Thursday, April 7, 2016

Blueprint: Top 10 Best Practices for Planning and Conducting an Endpoint PoC

by Paul Morville, Founder and VP of Products, Confer

Few things are more disappointing or costly than deploying a product that fails to live up to the vendor’s claims or doesn’t meet the team’s expectations. More often than not, there is a very large grey area where it’s difficult to discern what the PowerPoint slides promise versus what the product will actually deliver. A well-structured Proof of Concept (PoC) can be extremely useful in turning this grey area into black and white. But, these PoCs can be complicated and costly to run, sapping security operations center and security analyst resources that are already spread too thin.

For endpoint security, planning and conducting a good POC is even more important than usual because security’s reputation is on the line. While improving endpoint security is essential in today’s environment, endpoint deployments can be risky. They are highly visible across the company and a failed deployment will get the security team into hot water with their end users.

By designing a solid and comprehensive PoC, you can vastly improve your chances of managing the gaggle of vendors vying for your business, make the right decision and ultimately, ensure a smooth rollout and a successful project.

Our Top 10 Do’s and Don’ts:

1: Don’t delegate the scoping and planning process

Senior security team members are typically at maximum capacity, so it’s tempting to delegate the task of planning a PoC to a more junior staff member. Don’t. The PoC is the chance to define what the organization wants from an endpoint security solution in terms of technical, operational and business requirements. In forward-thinking organizations, an experienced CISO is engaged in the upfront planning to ensure the requirements are well-defined.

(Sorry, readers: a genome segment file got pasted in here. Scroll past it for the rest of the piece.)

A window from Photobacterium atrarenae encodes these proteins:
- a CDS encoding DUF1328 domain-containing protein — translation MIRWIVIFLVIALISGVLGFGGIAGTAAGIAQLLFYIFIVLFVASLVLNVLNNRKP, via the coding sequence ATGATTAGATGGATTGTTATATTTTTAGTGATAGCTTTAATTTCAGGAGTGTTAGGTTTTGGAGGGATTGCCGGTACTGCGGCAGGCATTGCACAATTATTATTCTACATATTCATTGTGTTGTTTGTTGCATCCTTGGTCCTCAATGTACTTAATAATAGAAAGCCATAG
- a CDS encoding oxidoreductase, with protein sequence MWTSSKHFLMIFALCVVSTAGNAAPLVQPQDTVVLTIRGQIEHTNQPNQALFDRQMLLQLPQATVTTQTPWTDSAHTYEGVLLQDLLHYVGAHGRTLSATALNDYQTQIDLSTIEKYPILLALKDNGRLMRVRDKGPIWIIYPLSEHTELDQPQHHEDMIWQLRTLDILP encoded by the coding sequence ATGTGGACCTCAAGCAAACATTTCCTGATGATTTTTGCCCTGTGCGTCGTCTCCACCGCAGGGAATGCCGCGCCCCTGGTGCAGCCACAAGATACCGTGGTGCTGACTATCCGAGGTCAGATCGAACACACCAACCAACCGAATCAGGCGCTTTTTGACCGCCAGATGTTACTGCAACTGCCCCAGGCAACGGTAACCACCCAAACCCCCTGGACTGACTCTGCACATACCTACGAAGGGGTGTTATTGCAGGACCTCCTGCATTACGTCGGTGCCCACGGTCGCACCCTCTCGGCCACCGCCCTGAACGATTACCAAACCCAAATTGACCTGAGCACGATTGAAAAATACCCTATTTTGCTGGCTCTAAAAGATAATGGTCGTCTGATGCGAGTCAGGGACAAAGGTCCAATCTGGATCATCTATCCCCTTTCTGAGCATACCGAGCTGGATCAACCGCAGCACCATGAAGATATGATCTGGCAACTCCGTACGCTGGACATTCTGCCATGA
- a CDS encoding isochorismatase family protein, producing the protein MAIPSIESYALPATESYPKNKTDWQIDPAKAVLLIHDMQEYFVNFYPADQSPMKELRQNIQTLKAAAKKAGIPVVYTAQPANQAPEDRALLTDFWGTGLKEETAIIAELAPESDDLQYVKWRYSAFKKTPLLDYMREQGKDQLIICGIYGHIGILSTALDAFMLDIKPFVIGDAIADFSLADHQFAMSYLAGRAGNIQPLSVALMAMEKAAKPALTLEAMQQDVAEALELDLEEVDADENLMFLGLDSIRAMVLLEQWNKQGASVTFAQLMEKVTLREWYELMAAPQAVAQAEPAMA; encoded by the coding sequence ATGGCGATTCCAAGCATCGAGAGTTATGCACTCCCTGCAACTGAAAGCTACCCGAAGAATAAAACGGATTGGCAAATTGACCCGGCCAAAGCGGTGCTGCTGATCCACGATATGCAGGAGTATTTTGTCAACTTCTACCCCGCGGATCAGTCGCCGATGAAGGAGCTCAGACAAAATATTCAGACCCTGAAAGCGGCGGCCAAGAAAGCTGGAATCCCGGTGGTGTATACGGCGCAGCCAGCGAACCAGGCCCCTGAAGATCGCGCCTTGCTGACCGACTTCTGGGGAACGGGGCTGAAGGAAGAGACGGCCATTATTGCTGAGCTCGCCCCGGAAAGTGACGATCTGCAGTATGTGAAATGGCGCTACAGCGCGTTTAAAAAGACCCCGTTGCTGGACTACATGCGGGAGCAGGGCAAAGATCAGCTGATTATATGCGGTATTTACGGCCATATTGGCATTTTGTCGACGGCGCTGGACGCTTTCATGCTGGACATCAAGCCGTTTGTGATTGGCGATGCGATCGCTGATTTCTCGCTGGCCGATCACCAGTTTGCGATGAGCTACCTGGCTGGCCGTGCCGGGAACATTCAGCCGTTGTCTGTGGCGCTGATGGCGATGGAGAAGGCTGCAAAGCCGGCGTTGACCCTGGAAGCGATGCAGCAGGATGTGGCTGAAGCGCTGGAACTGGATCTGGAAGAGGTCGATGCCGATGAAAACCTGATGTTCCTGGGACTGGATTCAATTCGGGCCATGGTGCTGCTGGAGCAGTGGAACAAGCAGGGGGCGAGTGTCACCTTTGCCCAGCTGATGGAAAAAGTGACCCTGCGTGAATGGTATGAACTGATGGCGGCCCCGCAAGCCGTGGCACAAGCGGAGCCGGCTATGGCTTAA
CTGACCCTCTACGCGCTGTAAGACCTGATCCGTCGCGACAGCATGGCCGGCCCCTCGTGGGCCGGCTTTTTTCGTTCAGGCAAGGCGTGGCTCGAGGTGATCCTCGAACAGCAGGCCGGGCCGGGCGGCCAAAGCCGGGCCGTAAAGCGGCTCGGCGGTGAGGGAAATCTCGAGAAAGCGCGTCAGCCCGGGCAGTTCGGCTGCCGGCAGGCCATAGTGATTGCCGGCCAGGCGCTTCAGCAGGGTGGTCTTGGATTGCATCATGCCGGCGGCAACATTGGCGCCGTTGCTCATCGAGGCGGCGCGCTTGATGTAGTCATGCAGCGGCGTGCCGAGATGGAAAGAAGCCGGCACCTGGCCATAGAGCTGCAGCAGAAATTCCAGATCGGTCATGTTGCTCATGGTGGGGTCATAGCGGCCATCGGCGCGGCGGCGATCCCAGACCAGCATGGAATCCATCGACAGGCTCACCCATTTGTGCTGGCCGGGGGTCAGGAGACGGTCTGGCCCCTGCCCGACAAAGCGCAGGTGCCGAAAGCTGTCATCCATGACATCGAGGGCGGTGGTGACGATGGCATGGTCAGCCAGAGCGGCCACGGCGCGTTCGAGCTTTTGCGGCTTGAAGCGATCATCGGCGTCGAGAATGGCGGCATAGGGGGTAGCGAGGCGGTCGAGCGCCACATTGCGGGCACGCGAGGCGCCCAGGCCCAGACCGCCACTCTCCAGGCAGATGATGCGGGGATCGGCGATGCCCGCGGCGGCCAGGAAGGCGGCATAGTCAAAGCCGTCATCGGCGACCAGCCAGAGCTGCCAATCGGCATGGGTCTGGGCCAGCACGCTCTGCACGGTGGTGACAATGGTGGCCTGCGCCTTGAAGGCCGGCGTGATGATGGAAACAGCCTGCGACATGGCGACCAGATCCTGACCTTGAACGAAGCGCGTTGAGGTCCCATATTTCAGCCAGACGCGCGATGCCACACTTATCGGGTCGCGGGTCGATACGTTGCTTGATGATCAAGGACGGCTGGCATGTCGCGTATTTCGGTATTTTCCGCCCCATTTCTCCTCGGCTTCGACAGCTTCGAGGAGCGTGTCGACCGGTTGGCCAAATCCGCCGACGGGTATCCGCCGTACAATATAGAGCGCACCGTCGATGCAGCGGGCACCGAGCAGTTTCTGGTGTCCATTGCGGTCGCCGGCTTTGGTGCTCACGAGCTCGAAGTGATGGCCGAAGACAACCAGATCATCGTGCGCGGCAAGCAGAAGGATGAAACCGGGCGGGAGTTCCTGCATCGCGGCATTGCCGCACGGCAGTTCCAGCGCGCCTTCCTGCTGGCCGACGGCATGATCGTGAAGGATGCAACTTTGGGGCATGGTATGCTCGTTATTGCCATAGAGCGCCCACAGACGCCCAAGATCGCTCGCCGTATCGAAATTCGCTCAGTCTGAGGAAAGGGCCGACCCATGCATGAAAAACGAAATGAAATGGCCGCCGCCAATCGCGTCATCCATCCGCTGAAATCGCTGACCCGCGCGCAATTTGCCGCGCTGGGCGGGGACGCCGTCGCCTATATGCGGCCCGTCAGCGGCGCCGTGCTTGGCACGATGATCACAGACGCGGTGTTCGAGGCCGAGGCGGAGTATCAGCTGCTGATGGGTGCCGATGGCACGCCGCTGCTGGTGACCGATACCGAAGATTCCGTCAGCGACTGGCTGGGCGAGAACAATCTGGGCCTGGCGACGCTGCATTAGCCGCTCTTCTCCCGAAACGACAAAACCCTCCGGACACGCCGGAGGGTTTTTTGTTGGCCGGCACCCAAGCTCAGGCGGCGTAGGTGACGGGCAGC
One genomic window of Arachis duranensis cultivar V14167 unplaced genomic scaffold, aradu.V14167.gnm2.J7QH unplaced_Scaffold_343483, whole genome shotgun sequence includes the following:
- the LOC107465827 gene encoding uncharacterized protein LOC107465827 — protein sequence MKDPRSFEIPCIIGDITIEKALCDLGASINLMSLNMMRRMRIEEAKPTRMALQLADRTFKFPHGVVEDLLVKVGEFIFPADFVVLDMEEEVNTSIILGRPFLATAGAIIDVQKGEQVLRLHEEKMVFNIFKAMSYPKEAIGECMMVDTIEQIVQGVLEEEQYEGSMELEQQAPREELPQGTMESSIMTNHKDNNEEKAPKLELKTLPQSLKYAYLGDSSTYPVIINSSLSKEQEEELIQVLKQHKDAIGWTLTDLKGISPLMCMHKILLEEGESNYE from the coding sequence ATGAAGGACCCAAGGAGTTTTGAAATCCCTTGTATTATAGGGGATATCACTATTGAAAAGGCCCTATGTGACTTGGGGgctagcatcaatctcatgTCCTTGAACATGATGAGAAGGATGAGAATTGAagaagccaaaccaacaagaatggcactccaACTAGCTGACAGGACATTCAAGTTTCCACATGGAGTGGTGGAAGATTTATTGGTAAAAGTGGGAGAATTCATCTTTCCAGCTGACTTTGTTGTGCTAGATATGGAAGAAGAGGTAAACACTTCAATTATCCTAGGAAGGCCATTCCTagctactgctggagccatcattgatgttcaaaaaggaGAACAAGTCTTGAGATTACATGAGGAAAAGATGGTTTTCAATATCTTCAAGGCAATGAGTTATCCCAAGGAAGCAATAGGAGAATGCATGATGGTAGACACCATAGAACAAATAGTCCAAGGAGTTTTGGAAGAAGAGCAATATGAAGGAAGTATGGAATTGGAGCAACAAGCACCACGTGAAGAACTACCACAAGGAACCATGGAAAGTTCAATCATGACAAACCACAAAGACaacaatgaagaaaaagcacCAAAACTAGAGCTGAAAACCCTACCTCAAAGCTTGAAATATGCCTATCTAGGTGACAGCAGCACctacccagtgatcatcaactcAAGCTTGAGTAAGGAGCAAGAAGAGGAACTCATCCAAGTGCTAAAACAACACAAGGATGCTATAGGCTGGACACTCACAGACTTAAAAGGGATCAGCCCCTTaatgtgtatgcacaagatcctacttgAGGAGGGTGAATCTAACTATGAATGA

2: Do ask yourself, “Will it flatten the stack?”

When testing a product, ask yourself whether it will help you flatten the endpoint security stack, thereby reducing management cost and complexity. How many items can you check off on your requirement list? How many endpoint agents can you retire?

The PoC should thoroughly evaluate every function the product claims to offer. For example, if the product blocks attacks – what kind? If the product supports incident response, does it give full visibility into the details and impact on the endpoint?

3: Do adopt the mindset of the adversary

The PoC test should serve as a proxy for the determined adversaries the organization faces. By adopting the mindset of the adversary, the CISO can emulate the types of attacker behaviors they are likely to face.

Skilled attackers can easily penetrate most networks, so the test scenarios should not focus solely on breach prevention. It’s also critical to evaluate the level of damage the attackers can do once they are inside the network, and how readily their behavior can be detected and thwarted.

4: Do form Red and Blue Teams

Conducting a PoC that most accurately reflects a real-world scenario in a specific organization requires selecting members of the security staff to mimic the attackers who are constantly trying to compromise employees’ devices and steal valuable data. These employees become the Red Team. On the flip side, staff members chosen to mimic the defenders, those who work to mitigate all threats facing the organization, become the Blue Team. If everyone knows their roles, the PoC will be as close to reality as possible.

5: Do allow those teams to work together

Often, the Red Team launches an attack and then, a month later, writes a report that says, “We got in, and here are the vulnerabilities we found.” The PoC will be far more useful if one or two key members of the Blue Team are sitting alongside the Red Team and interacting with them. The Blue team can watch how an attack unfolds, analyze how the defenses react, and evaluate what kind of information is generated by the product being tested. In turn, this gives them a better sense of how the product can actually be used, and how it will perform in a real-world environment.

6: Do testing in both the lab and the real world